Category: Education

Science Educators Raise Alarms about Revised K-12 Standards

By Melissa Sevigny

The standards for teaching Science, and History, to Arizona schoolkids are undergoing their first revisions in more than a decade. A committee of 100 educators, parents and community members hammered out the Science document in a year-long process. But the Department of Education made unexpected last-minute changes, shifting from big ideas to vocabulary words and watering down the concept of evolution. KNAU’s Melissa Sevigny reports, some experts are alarmed.

If you think back to your grade school science classes and Schoolhouse Rock episodes, you might remember memorizing a lot of vocabulary words.

But science is more than words. It’s about wonder, curiosity and experimentation. The new Arizona Science Standards are meant to encourage a messy, hands-on approach to science. The Department of Education’s revisions [shown in green, here] shifted the focus—backward.

“As a professional, as a science educator, I just could not support teaching students this incorrect idea of what science is,” says Lacey Wieser, the department’s former director of K-12 science education. She resigned rather than implement the changes made during an unprecedented internal review.  

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MIT Now Has a Humanist Chaplain to Help Students With the Ethics of Tech

By Isabel Fattal

Even some of the most powerful tech companies start out tiny, with a young innovator daydreaming about creating the next big thing. As today’s tech firms receive increased moral scrutiny, it raises a question about tomorrow’s: Is that young person thinking about the tremendous ethical responsibility they’d be taking on if their dream comes true?

Greg Epstein, the recently appointed humanist chaplain at MIT, sees his new role as key to helping such entrepreneurial students think through the ethical ramifications of their work. As many college students continue to move away from organized religion, some universities have appointed secular chaplains like Epstein to help non-religious students lead ethical, meaningful lives. At MIT, Epstein plans to spark conversations about the ethics of technology—conversations that will sometimes involve religious groups on campus, and that may sometimes carry over to Harvard, where he has held (and will continue to hold) the same position since 2005.

I recently spoke with Epstein about how young people can think ethically about going into the tech industry and what his role will look like. This interview has been lightly edited and condensed.

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IL Elementary School Principal Promotes Christianity in Flyers to Staff

By Hemant Mehta

This is the kind of flyer that La Harpe Elementary School (Illinois) Principal Lila McKeown hands out to teachers at staff meetings

That’s a lot of Jesus for one public school…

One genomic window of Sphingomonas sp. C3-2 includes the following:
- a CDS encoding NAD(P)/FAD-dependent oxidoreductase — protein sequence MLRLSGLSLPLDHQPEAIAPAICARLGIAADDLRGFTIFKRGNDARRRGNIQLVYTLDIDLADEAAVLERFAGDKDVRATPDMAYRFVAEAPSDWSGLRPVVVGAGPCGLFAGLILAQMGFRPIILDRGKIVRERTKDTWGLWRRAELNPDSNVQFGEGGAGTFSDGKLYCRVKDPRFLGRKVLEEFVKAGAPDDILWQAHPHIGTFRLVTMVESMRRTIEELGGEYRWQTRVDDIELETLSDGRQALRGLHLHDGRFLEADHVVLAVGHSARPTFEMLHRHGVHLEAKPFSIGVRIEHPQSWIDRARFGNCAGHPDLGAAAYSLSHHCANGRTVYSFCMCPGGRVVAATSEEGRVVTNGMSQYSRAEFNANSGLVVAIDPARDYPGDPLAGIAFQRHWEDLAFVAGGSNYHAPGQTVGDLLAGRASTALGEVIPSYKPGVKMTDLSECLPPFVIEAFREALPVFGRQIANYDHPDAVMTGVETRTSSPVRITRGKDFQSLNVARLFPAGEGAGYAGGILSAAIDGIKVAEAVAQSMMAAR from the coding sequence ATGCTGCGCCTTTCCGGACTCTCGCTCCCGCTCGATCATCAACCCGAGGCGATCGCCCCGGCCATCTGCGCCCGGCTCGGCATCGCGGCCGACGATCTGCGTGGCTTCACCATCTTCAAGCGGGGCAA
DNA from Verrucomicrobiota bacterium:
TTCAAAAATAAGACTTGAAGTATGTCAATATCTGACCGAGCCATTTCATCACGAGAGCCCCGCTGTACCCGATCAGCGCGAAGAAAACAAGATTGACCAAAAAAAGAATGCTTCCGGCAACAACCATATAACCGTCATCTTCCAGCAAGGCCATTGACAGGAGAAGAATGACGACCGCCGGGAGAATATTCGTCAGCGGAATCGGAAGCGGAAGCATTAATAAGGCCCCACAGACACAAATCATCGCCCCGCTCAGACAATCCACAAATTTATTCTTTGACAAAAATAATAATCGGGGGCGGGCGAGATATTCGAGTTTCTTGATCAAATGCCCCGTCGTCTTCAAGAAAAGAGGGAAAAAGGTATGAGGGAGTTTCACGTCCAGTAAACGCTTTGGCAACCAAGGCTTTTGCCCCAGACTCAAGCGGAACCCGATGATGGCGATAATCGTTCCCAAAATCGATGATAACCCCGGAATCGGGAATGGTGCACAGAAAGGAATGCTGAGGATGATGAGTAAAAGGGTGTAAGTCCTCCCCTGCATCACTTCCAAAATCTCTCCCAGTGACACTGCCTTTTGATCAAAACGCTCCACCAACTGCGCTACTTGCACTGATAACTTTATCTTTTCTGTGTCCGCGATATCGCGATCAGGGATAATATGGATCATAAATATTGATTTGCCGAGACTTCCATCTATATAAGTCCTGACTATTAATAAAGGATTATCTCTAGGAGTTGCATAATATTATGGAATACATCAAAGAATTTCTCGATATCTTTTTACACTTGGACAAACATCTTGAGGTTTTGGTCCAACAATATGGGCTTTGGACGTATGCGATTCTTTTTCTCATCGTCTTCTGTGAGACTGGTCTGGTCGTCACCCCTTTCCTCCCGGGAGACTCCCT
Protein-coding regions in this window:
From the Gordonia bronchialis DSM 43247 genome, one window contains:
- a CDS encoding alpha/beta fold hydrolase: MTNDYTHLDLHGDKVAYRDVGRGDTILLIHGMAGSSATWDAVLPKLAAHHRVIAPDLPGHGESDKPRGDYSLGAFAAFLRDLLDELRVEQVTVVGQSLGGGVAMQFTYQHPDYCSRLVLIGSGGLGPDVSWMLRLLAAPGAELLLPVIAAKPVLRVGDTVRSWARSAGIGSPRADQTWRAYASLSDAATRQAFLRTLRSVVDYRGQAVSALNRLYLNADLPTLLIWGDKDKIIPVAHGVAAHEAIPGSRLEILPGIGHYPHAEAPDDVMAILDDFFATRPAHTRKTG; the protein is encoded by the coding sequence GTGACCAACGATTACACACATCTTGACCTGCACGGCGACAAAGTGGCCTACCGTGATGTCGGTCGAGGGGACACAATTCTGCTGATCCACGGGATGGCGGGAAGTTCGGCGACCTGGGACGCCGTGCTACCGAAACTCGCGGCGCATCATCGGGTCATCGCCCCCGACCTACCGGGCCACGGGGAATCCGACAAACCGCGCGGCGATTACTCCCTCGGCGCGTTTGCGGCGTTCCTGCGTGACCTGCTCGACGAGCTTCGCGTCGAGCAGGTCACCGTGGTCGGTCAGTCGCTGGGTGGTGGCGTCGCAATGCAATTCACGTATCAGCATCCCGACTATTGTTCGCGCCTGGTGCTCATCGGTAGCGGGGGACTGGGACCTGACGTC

The Freedom From Religion Foundation says there are plenty of other examples of religious propaganda where this came from, and they’re calling on McKeown to stop it before a lawsuit needs to be filed. In a letter to Superintendent Dr. Ryan Olson, attorney Ryan Jayne writes:

As a government entity, La Harpe Elementary is constitutionally prohibited from promoting or endorsing religion… When Principal McKeown regularly promotes Christianity to teachers, and distributes passages from the bible at official district-sponsored events, employees will conclude that their government employer is endorsing religion over nonreligion and Christianity over all other faiths.

FFRF also notes that McKeown allows the Gideons to distribute bibles to students during the school day, which is absolutely illegal. (Passive distributions outside instructional time may be fine, but if you want to allow that, you better be ready for Satanists to offer some coloring books, too.)

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DeVos Moves to Loosen Restrictions on Federal Aid to Religious Colleges

By Erica L. Green

WASHINGTON — Education Secretary Betsy DeVos, a lifelong advocate of Christian education, moved on Wednesday to loosen federal regulations on religious colleges and universities, after a Supreme Court decision that restricted states from denying some kinds of aid to religious institutions.

The measure is part of a sweeping deregulatory agenda for the Education Department announced on Wednesday by the White House budget office, which outlined several rules and regulations for the department to scrap or amend. Among those are rules that restrict faith-based entities from receiving federally administered funding.

“Various provisions of the department’s regulations regarding eligibility of faith-based entities and activities do not reflect the latest case law regarding religion or unnecessarily restrict religion,” said Liz Hill, an Education Department spokeswoman. “The department plans to review and to amend such regulations in order to be more inclusive.”

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OR School District Allegedly Made LGBTQ Students Read Bible Verses as Punishment

By Hemant Mehta

The North Bend School District in Oregon is being accused of two wildly discriminatory practices.

According to a letter sent back in March from the Oregon Department of Education to District Superintendent Bill Yester, one LGBTQ student was allegedly told to read Bible passages as punishment while others in the school were supposedly discriminated against after reporting harassment.

The hope was to reach a private settlement between the two sides within a month of that first letter, but it never happened. Now there will be a hearing on May 24 to discuss the issues.

In a written statement to The World, the North Bend School District said that these alleged events occurred over the course of several years, “most of which had not been brought to the district’s attention.”

“The district participated in the ODE investigation process, resulting in preliminary finding that… discrimination may have occurred,” the statement said.

“May” have occurred? The evidence that the problems did occur seems reliable enough:

Even though the district denies [using Bible reading as a punishment] in a letter sent on Aug. 23, while the investigation was ongoing, ODE stated in the March 6 letter that the building administrator contradicted that claim. In fact, he acknowledged in an interview with ODE that he required students to read the Bible for punishment. Not only that, but the building administrator’s supervisor confirmed this.

There was also substantial evidence that using the Bible as punishment had a “chilling effect on LGBTQ students’ use of the district’s complaint process.”